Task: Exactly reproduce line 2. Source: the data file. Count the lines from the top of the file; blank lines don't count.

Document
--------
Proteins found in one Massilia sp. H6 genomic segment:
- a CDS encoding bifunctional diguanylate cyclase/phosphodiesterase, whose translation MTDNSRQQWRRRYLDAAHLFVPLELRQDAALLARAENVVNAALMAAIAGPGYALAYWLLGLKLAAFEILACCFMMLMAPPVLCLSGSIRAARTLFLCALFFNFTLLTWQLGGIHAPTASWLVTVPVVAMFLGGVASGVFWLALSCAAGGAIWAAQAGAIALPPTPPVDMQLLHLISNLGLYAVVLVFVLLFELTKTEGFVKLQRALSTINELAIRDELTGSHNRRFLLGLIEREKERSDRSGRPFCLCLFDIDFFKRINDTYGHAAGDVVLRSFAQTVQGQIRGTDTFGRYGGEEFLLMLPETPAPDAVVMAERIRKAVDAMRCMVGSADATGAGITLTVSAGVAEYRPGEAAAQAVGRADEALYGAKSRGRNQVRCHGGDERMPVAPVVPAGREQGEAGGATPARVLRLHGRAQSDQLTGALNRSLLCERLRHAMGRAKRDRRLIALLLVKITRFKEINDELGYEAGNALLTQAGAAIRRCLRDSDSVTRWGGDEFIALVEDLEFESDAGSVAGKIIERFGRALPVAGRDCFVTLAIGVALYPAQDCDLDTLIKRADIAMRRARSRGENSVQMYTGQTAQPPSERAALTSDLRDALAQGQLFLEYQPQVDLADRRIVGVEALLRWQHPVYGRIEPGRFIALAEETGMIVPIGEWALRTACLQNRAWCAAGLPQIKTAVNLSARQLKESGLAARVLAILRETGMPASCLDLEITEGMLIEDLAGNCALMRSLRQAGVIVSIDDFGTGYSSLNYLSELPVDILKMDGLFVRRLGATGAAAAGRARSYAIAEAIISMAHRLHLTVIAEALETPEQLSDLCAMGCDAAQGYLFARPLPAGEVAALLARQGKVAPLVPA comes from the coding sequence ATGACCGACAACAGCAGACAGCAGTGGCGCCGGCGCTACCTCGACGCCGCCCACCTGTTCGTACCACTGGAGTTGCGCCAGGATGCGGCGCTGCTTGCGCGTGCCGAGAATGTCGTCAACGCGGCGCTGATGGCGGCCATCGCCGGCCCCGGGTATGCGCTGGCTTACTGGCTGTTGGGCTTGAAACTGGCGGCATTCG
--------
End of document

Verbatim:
- a CDS encoding bifunctional diguanylate cyclase/phosphodiesterase, whose translation MTDNSRQQWRRRYLDAAHLFVPLELRQDAALLARAENVVNAALMAAIAGPGYALAYWLLGLKLAAFEILACCFMMLMAPPVLCLSGSIRAARTLFLCALFFNFTLLTWQLGGIHAPTASWLVTVPVVAMFLGGVASGVFWLALSCAAGGAIWAAQAGAIALPPTPPVDMQLLHLISNLGLYAVVLVFVLLFELTKTEGFVKLQRALSTINELAIRDELTGSHNRRFLLGLIEREKERSDRSGRPFCLCLFDIDFFKRINDTYGHAAGDVVLRSFAQTVQGQIRGTDTFGRYGGEEFLLMLPETPAPDAVVMAERIRKAVDAMRCMVGSADATGAGITLTVSAGVAEYRPGEAAAQAVGRADEALYGAKSRGRNQVRCHGGDERMPVAPVVPAGREQGEAGGATPARVLRLHGRAQSDQLTGALNRSLLCERLRHAMGRAKRDRRLIALLLVKITRFKEINDELGYEAGNALLTQAGAAIRRCLRDSDSVTRWGGDEFIALVEDLEFESDAGSVAGKIIERFGRALPVAGRDCFVTLAIGVALYPAQDCDLDTLIKRADIAMRRARSRGENSVQMYTGQTAQPPSERAALTSDLRDALAQGQLFLEYQPQVDLADRRIVGVEALLRWQHPVYGRIEPGRFIALAEETGMIVPIGEWALRTACLQNRAWCAAGLPQIKTAVNLSARQLKESGLAARVLAILRETGMPASCLDLEITEGMLIEDLAGNCALMRSLRQAGVIVSIDDFGTGYSSLNYLSELPVDILKMDGLFVRRLGATGAAAAGRARSYAIAEAIISMAHRLHLTVIAEALETPEQLSDLCAMGCDAAQGYLFARPLPAGEVAALLARQGKVAPLVPA comes from the coding sequence ATGACCGACAACAGCAGACAGCAGTGGCGCCGGCGCTACCTCGACGCCGCCCACCTGTTCGTACCACTGGAGTTGCGCCAGGATGCGGCGCTGCTTGCGCGTGCCGAGAATGTCGTCAACGCGGCGCTGATGGCGGCCATCGCCGGCCCCGGGTATGCGCTGGCTTACTGGCTGTTGGGCTTGAAACTGGCGGCATTCG